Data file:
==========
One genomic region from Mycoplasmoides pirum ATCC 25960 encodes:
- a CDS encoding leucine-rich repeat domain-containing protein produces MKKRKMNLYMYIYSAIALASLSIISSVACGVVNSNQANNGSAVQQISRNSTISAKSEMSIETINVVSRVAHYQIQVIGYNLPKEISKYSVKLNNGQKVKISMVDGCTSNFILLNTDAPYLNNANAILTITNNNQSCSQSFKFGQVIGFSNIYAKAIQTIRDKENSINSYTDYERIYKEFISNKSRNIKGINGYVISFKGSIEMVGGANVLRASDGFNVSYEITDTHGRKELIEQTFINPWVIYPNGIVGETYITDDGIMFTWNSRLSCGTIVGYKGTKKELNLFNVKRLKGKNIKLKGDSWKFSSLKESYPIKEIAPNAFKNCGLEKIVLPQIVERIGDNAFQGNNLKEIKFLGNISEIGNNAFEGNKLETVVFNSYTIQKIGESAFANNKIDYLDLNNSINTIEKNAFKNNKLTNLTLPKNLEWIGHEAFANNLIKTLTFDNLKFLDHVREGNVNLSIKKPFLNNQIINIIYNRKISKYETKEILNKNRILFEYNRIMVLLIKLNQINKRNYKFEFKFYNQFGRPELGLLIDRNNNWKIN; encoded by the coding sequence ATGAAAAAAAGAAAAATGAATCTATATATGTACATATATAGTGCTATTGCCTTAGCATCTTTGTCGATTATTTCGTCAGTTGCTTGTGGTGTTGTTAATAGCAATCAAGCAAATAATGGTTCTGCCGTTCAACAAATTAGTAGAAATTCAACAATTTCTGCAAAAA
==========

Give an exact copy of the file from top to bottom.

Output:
One genomic region from Mycoplasmoides pirum ATCC 25960 encodes:
- a CDS encoding leucine-rich repeat domain-containing protein produces MKKRKMNLYMYIYSAIALASLSIISSVACGVVNSNQANNGSAVQQISRNSTISAKSEMSIETINVVSRVAHYQIQVIGYNLPKEISKYSVKLNNGQKVKISMVDGCTSNFILLNTDAPYLNNANAILTITNNNQSCSQSFKFGQVIGFSNIYAKAIQTIRDKENSINSYTDYERIYKEFISNKSRNIKGINGYVISFKGSIEMVGGANVLRASDGFNVSYEITDTHGRKELIEQTFINPWVIYPNGIVGETYITDDGIMFTWNSRLSCGTIVGYKGTKKELNLFNVKRLKGKNIKLKGDSWKFSSLKESYPIKEIAPNAFKNCGLEKIVLPQIVERIGDNAFQGNNLKEIKFLGNISEIGNNAFEGNKLETVVFNSYTIQKIGESAFANNKIDYLDLNNSINTIEKNAFKNNKLTNLTLPKNLEWIGHEAFANNLIKTLTFDNLKFLDHVREGNVNLSIKKPFLNNQIINIIYNRKISKYETKEILNKNRILFEYNRIMVLLIKLNQINKRNYKFEFKFYNQFGRPELGLLIDRNNNWKIN; encoded by the coding sequence ATGAAAAAAAGAAAAATGAATCTATATATGTACATATATAGTGCTATTGCCTTAGCATCTTTGTCGATTATTTCGTCAGTTGCTTGTGGTGTTGTTAATAGCAATCAAGCAAATAATGGTTCTGCCGTTCAACAAATTAGTAGAAATTCAACAATTTCTGCAAAAA